ArtsEntertainmentMediaEntrepreneurship Affinity November 13, November 13, FridaySponsored by Friends of the Sheridan Libraries and the Arts, Entertainment, Media, and Entrepreneurship Affinity The Sheridan Libraries’ Department of Special Collections has cookbooks dating back to the late 16th century, providing a fascinating glimpse into the history of food culture. In this presentation, Heidi Herr, Outreach Librarian for Special Collections and the librarian for English and Philosophy, will lead us on a culinary journey through the Libraries’ cookbook collection, highlighting 18th-century whimsical food trends, empowering and at times scandalous women who traded in the frying pan for the pen, and much more. This program will be presented on Zoom. A Zoom link will be shared with all registrants in advance of the program. MEET OUR SPEAKER Heidi Herr, Outreach Librarian for Special Collections, The Sheridan Libraries As the outreach librarian for Special Collections, Heidi Herr creates programs and learning activities that engage Johns Hopkins students in conducting research with primary sources. She is also the librarian for the English and Philosophy departments. Heidi teaches courses on a wide variety of topics, including fortune-telling board games and the development of the cookbook, and oversees the Sheridan Libraries’ Freshman Fellowship program. She holds MA degrees in English and Library Science from the University of Maryland, College Park. To learn more about the Sheridan Libraries and how to join the Friends of the Johns Hopkins University Libraries, visit these websites: https://www.library.jhu.edu  https://www.library.jhu.edu/give/friends-of-the-libraries/ Don't miss our other programs in our Lunch with the Libraries' Series! October 16th - Introduction to the Conservation of Library Materials October 30th - Archival Justice: Reparative Collecting with Ephemera November 20th - A Curator's Tour of the George Peabody Library December 4th - The Ephemeral Renaissance: The Unique and Impossibly Rare at Hopkins from the 15th to the 17th Centuries December 11th - Preservation and Access: The Importance of Digitizationcooks-and-their-books-a-culinary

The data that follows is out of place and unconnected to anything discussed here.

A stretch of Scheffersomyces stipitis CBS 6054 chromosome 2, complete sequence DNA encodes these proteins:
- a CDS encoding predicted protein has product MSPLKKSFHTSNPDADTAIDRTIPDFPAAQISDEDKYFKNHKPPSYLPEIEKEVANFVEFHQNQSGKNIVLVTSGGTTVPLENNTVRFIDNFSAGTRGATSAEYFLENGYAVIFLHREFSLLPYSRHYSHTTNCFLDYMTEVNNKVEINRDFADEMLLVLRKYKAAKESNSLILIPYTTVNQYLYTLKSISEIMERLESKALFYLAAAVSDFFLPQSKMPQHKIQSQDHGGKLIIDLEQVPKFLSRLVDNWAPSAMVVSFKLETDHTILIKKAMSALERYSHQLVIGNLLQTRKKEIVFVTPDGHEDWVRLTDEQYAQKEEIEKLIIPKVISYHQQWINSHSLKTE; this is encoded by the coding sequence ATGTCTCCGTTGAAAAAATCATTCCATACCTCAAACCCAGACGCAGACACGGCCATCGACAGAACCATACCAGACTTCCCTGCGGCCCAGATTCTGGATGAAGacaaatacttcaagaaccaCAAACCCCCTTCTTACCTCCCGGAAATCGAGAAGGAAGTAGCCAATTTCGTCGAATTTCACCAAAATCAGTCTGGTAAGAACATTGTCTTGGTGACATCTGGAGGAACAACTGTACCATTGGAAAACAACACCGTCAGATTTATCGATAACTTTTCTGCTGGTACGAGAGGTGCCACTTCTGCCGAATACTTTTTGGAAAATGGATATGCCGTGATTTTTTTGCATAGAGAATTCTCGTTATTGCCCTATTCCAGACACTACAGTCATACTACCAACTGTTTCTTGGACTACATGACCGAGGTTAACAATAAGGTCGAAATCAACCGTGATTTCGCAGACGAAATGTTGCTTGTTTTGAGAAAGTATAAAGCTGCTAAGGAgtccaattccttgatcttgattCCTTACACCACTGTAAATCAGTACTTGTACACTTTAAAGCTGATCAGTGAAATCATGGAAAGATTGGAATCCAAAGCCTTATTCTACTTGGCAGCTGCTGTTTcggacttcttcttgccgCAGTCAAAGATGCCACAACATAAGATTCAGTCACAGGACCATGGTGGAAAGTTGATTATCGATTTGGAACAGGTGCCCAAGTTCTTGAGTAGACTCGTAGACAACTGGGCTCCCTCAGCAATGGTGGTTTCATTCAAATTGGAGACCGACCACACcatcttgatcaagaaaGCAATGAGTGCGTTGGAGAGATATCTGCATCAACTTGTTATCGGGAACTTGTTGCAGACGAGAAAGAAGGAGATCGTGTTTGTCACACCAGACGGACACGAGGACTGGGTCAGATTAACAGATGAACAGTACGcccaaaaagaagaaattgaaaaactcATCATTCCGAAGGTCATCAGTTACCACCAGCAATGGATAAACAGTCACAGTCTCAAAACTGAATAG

Nov 13, 2020
 12:00 PM
Lunch with the Libraries - Cooks and Their Books: A Culinary Journey through the Sheridan Libraries' Special Collections' Cookbooks
 Ticket Options
Alumni & GuestsFREE